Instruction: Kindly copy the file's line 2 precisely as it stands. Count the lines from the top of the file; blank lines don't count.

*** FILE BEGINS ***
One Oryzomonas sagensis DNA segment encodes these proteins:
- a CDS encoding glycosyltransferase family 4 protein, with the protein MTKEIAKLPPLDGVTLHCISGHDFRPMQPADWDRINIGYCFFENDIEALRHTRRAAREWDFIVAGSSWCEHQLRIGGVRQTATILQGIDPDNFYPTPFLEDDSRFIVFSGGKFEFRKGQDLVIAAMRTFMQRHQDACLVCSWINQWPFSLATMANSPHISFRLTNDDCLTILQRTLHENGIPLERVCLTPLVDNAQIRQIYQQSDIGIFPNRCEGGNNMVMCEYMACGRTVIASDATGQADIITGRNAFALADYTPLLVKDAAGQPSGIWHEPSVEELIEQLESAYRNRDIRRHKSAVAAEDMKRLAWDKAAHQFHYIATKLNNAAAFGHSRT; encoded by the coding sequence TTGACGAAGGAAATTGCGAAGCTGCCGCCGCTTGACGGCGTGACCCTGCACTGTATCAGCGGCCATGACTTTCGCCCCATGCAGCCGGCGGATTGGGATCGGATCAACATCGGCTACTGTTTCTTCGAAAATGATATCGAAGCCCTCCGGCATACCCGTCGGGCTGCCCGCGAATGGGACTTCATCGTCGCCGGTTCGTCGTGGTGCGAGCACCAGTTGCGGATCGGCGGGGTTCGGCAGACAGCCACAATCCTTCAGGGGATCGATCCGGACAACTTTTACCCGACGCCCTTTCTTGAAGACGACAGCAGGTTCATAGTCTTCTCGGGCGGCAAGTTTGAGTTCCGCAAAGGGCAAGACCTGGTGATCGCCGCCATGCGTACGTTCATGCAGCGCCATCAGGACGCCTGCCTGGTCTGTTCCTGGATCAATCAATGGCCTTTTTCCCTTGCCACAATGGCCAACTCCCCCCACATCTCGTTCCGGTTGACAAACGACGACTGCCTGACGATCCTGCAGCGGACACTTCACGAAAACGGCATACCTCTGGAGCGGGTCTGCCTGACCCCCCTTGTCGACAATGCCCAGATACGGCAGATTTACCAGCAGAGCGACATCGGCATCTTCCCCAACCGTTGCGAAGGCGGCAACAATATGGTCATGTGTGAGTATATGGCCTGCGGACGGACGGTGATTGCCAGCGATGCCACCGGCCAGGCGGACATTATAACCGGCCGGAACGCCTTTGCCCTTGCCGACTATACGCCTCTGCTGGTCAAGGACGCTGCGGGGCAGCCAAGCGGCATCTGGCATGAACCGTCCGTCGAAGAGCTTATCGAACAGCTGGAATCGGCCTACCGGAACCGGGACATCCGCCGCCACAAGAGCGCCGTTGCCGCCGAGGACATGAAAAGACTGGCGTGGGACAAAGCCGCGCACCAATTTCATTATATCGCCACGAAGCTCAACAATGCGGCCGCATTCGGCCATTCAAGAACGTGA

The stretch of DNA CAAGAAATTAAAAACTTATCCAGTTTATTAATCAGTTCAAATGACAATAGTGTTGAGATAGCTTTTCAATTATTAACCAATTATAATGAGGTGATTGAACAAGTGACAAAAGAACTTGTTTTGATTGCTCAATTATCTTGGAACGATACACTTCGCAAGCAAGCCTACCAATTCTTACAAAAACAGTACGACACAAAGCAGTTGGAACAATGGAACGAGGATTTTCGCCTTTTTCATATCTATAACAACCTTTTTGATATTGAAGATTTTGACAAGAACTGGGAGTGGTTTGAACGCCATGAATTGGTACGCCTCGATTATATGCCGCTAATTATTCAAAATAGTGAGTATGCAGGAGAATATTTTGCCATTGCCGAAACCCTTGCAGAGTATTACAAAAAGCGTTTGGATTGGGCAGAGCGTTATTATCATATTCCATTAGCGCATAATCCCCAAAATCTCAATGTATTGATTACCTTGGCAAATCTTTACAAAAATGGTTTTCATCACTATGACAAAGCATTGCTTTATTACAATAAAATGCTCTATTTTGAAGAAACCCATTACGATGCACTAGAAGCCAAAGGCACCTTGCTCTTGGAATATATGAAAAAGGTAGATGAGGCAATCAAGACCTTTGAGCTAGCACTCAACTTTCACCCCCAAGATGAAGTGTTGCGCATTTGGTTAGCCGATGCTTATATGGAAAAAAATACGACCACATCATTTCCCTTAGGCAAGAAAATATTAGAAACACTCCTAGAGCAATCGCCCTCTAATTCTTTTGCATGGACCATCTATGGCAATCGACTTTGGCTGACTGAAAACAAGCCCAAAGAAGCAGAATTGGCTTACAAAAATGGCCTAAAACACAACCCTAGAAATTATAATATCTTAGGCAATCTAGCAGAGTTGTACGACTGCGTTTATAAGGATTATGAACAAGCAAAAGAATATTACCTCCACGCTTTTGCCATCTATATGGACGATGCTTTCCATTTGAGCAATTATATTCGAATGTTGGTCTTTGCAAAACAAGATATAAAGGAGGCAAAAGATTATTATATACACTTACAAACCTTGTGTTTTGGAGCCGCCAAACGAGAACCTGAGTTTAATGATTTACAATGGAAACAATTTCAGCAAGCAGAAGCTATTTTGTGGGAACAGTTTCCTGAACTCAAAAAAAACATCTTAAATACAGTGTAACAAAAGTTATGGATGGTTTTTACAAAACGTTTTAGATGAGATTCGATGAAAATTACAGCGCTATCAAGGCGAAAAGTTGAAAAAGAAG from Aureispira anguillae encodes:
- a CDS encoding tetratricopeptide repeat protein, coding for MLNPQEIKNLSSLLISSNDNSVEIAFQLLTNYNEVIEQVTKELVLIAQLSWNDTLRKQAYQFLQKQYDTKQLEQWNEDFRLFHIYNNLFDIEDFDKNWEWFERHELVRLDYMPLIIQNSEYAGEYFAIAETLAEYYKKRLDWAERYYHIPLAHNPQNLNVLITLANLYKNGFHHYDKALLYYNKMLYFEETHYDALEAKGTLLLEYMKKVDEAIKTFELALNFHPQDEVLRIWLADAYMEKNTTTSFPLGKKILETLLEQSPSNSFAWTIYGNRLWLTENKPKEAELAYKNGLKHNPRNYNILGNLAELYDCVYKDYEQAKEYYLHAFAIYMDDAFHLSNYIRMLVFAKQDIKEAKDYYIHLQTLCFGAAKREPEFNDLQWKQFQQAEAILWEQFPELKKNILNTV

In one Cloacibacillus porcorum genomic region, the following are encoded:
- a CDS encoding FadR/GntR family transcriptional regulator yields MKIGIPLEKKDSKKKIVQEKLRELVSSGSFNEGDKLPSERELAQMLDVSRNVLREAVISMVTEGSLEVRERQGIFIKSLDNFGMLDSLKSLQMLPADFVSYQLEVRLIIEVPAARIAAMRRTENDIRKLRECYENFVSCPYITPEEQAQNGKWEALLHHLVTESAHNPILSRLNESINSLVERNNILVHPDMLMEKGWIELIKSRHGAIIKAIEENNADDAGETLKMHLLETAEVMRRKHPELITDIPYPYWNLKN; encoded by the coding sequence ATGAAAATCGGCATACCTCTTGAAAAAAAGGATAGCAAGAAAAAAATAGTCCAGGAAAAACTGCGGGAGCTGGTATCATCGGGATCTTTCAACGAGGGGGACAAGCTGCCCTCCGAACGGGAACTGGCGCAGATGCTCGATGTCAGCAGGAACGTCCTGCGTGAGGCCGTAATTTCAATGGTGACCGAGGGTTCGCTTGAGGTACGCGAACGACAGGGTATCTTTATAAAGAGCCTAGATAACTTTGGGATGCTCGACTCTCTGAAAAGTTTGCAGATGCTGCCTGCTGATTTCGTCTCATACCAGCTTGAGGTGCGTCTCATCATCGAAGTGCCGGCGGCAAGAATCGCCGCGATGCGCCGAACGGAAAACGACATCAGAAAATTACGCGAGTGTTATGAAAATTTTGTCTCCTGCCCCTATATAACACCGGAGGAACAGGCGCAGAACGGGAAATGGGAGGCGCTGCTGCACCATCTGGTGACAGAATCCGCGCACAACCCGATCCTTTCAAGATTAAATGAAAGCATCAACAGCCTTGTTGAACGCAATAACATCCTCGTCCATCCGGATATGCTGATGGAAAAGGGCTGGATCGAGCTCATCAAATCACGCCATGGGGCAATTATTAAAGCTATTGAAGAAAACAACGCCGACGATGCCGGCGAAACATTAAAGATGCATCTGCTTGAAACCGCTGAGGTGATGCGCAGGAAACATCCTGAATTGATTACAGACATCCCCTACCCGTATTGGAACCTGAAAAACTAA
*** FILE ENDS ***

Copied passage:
- a CDS encoding glycosyltransferase family 4 protein, with the protein MTKEIAKLPPLDGVTLHCISGHDFRPMQPADWDRINIGYCFFENDIEALRHTRRAAREWDFIVAGSSWCEHQLRIGGVRQTATILQGIDPDNFYPTPFLEDDSRFIVFSGGKFEFRKGQDLVIAAMRTFMQRHQDACLVCSWINQWPFSLATMANSPHISFRLTNDDCLTILQRTLHENGIPLERVCLTPLVDNAQIRQIYQQSDIGIFPNRCEGGNNMVMCEYMACGRTVIASDATGQADIITGRNAFALADYTPLLVKDAAGQPSGIWHEPSVEELIEQLESAYRNRDIRRHKSAVAAEDMKRLAWDKAAHQFHYIATKLNNAAAFGHSRT; encoded by the coding sequence TTGACGAAGGAAATTGCGAAGCTGCCGCCGCTTGACGGCGTGACCCTGCACTGTATCAGCGGCCATGACTTTCGCCCCATGCAGCCGGCGGATTGGGATCGGATCAACATCGGCTACTGTTTCTTCGAAAATGATATCGAAGCCCTCCGGCATACCCGTCGGGCTGCCCGCGAATGGGACTTCATCGTCGCCGGTTCGTCGTGGTGCGAGCACCAGTTGCGGATCGGCGGGGTTCGGCAGACAGCCACAATCCTTCAGGGGATCGATCCGGACAACTTTTACCCGACGCCCTTTCTTGAAGACGACAGCAGGTTCATAGTCTTCTCGGGCGGCAAGTTTGAGTTCCGCAAAGGGCAAGACCTGGTGATCGCCGCCATGCGTACGTTCATGCAGCGCCATCAGGACGCCTGCCTGGTCTGTTCCTGGATCAATCAATGGCCTTTTTCCCTTGCCACAATGGCCAACTCCCCCCACATCTCGTTCCGGTTGACAAACGACGACTGCCTGACGATCCTGCAGCGGACACTTCACGAAAACGGCATACCTCTGGAGCGGGTCTGCCTGACCCCCCTTGTCGACAATGCCCAGATACGGCAGATTTACCAGCAGAGCGACATCGGCATCTTCCCCAACCGTTGCGAAGGCGGCAACAATATGGTCATGTGTGAGTATATGGCCTGCGGACGGACGGTGATTGCCAGCGATGCCACCGGCCAGGCGGACATTATAACCGGCCGGAACGCCTTTGCCCTTGCCGACTATACGCCTCTGCTGGTCAAGGACGCTGCGGGGCAGCCAAGCGGCATCTGGCATGAACCGTCCGTCGAAGAGCTTATCGAACAGCTGGAATCGGCCTACCGGAACCGGGACATCCGCCGCCACAAGAGCGCCGTTGCCGCCGAGGACATGAAAAGACTGGCGTGGGACAAAGCCGCGCACCAATTTCATTATATCGCCACGAAGCTCAACAATGCGGCCGCATTCGGCCATTCAAGAACGTGA